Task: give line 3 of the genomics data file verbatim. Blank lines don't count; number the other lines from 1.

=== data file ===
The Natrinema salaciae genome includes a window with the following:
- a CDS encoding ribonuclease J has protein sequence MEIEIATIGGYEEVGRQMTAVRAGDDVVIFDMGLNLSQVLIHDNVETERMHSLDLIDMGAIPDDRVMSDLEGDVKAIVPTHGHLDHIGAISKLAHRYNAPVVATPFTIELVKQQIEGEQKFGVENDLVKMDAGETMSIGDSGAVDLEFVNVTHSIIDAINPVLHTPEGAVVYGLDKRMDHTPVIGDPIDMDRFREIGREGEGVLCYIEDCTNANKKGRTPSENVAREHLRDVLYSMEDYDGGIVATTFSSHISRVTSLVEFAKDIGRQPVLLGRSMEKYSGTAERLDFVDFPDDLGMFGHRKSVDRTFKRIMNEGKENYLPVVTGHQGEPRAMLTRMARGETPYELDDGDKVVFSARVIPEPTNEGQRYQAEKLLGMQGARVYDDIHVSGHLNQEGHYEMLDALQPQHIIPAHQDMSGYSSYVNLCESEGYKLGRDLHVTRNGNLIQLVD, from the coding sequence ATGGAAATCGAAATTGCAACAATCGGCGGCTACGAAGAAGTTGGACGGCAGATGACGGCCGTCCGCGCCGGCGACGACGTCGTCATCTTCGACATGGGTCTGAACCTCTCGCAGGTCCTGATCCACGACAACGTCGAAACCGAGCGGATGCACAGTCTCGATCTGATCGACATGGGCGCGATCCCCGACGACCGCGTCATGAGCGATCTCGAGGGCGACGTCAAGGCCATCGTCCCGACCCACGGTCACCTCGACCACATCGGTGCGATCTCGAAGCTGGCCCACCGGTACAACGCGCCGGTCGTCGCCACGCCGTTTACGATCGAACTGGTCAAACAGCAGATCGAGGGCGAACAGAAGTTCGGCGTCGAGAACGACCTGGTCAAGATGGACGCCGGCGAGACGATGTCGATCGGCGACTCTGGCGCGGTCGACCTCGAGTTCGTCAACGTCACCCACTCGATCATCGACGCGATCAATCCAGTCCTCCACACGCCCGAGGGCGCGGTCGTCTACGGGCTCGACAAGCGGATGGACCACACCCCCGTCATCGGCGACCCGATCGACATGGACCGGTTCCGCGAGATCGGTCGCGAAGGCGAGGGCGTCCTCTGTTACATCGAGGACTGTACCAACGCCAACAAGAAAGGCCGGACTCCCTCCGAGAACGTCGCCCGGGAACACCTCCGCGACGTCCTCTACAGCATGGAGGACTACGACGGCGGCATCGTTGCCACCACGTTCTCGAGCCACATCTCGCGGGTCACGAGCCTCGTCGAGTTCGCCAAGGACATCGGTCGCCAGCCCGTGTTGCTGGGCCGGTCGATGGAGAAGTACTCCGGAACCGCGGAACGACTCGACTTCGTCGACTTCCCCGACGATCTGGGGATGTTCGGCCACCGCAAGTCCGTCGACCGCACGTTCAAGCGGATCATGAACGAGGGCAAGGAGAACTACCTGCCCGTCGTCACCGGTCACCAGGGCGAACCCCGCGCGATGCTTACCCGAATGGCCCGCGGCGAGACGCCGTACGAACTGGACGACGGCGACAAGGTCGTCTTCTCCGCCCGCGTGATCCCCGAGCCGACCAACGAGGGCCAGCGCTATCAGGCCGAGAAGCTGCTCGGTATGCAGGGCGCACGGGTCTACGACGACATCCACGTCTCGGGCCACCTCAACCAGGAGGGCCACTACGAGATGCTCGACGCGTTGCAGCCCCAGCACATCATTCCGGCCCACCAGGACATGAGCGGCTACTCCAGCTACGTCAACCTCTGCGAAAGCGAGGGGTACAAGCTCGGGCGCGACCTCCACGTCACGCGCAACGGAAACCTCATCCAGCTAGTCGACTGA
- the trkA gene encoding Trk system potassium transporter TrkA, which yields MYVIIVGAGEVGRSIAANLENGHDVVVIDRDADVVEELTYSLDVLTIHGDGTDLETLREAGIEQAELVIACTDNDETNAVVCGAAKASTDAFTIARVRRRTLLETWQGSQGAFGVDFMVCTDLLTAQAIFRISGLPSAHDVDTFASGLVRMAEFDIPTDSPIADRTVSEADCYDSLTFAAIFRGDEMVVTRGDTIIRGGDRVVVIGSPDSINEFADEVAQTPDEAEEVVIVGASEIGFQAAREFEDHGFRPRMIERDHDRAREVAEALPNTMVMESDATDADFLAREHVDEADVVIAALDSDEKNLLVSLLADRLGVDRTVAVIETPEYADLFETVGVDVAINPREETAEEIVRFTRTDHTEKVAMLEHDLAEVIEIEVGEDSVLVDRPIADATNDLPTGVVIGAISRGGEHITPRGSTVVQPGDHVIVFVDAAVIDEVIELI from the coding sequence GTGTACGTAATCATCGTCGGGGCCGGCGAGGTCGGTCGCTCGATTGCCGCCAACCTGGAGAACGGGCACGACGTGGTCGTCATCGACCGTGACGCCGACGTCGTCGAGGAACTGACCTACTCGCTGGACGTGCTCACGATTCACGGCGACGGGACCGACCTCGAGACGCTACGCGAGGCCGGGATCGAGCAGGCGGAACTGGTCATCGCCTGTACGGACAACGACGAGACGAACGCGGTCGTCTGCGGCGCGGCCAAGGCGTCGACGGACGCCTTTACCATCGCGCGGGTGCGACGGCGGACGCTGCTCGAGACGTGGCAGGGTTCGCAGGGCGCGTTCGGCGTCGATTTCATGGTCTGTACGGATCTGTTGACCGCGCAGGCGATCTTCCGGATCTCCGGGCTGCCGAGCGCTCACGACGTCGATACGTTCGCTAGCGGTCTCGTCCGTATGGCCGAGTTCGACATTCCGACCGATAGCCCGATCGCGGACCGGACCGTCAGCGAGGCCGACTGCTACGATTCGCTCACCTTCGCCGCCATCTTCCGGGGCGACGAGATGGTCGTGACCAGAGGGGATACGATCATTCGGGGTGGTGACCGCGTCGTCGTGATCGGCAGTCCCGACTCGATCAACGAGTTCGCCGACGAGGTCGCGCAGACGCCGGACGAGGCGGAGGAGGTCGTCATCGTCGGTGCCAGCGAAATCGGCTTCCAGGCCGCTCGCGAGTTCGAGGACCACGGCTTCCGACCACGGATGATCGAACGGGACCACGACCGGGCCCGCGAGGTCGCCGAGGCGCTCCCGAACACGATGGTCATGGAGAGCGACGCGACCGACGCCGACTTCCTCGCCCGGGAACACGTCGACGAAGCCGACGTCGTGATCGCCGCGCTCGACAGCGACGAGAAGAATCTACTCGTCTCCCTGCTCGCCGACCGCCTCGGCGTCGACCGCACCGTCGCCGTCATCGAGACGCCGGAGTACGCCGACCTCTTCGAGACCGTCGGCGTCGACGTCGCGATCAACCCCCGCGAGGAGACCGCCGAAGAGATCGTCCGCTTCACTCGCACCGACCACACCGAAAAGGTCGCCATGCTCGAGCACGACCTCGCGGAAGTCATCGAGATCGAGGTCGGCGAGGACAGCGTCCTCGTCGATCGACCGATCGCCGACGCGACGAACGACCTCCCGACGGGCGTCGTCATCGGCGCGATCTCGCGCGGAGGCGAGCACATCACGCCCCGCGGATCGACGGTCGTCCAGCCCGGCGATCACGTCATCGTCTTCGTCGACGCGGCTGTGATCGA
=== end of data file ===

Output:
- the trkA gene encoding Trk system potassium transporter TrkA, which yields MYVIIVGAGEVGRSIAANLENGHDVVVIDRDADVVEELTYSLDVLTIHGDGTDLETLREAGIEQAELVIACTDNDETNAVVCGAAKASTDAFTIARVRRRTLLETWQGSQGAFGVDFMVCTDLLTAQAIFRISGLPSAHDVDTFASGLVRMAEFDIPTDSPIADRTVSEADCYDSLTFAAIFRGDEMVVTRGDTIIRGGDRVVVIGSPDSINEFADEVAQTPDEAEEVVIVGASEIGFQAAREFEDHGFRPRMIERDHDRAREVAEALPNTMVMESDATDADFLAREHVDEADVVIAALDSDEKNLLVSLLADRLGVDRTVAVIETPEYADLFETVGVDVAINPREETAEEIVRFTRTDHTEKVAMLEHDLAEVIEIEVGEDSVLVDRPIADATNDLPTGVVIGAISRGGEHITPRGSTVVQPGDHVIVFVDAAVIDEVIELI from the coding sequence GTGTACGTAATCATCGTCGGGGCCGGCGAGGTCGGTCGCTCGATTGCCGCCAACCTGGAGAACGGGCACGACGTGGTCGTCATCGACCGTGACGCCGACGTCGTCGAGGAACTGACCTACTCGCTGGACGTGCTCACGATTCACGGCGACGGGACCGACCTCGAGACGCTACGCGAGGCCGGGATCGAGCAGGCGGAACTGGTCATCGCCTGTACGGACAACGACGAGACGAACGCGGTCGTCTGCGGCGCGGCCAAGGCGTCGACGGACGCCTTTACCATCGCGCGGGTGCGACGGCGGACGCTGCTCGAGACGTGGCAGGGTTCGCAGGGCGCGTTCGGCGTCGATTTCATGGTCTGTACGGATCTGTTGACCGCGCAGGCGATCTTCCGGATCTCCGGGCTGCCGAGCGCTCACGACGTCGATACGTTCGCTAGCGGTCTCGTCCGTATGGCCGAGTTCGACATTCCGACCGATAGCCCGATCGCGGACCGGACCGTCAGCGAGGCCGACTGCTACGATTCGCTCACCTTCGCCGCCATCTTCCGGGGCGACGAGATGGTCGTGACCAGAGGGGATACGATCATTCGGGGTGGTGACCGCGTCGTCGTGATCGGCAGTCCCGACTCGATCAACGAGTTCGCCGACGAGGTCGCGCAGACGCCGGACGAGGCGGAGGAGGTCGTCATCGTCGGTGCCAGCGAAATCGGCTTCCAGGCCGCTCGCGAGTTCGAGGACCACGGCTTCCGACCACGGATGATCGAACGGGACCACGACCGGGCCCGCGAGGTCGCCGAGGCGCTCCCGAACACGATGGTCATGGAGAGCGACGCGACCGACGCCGACTTCCTCGCCCGGGAACACGTCGACGAAGCCGACGTCGTGATCGCCGCGCTCGACAGCGACGAGAAGAATCTACTCGTCTCCCTGCTCGCCGACCGCCTCGGCGTCGACCGCACCGTCGCCGTCATCGAGACGCCGGAGTACGCCGACCTCTTCGAGACCGTCGGCGTCGACGTCGCGATCAACCCCCGCGAGGAGACCGCCGAAGAGATCGTCCGCTTCACTCGCACCGACCACACCGAAAAGGTCGCCATGCTCGAGCACGACCTCGCGGAAGTCATCGAGATCGAGGTCGGCGAGGACAGCGTCCTCGTCGATCGACCGATCGCCGACGCGACGAACGACCTCCCGACGGGCGTCGTCATCGGCGCGATCTCGCGCGGAGGCGAGCACATCACGCCCCGCGGATCGACGGTCGTCCAGCCCGGCGATCACGTCATCGTCTTCGTCGACGCGGCTGTGATCGA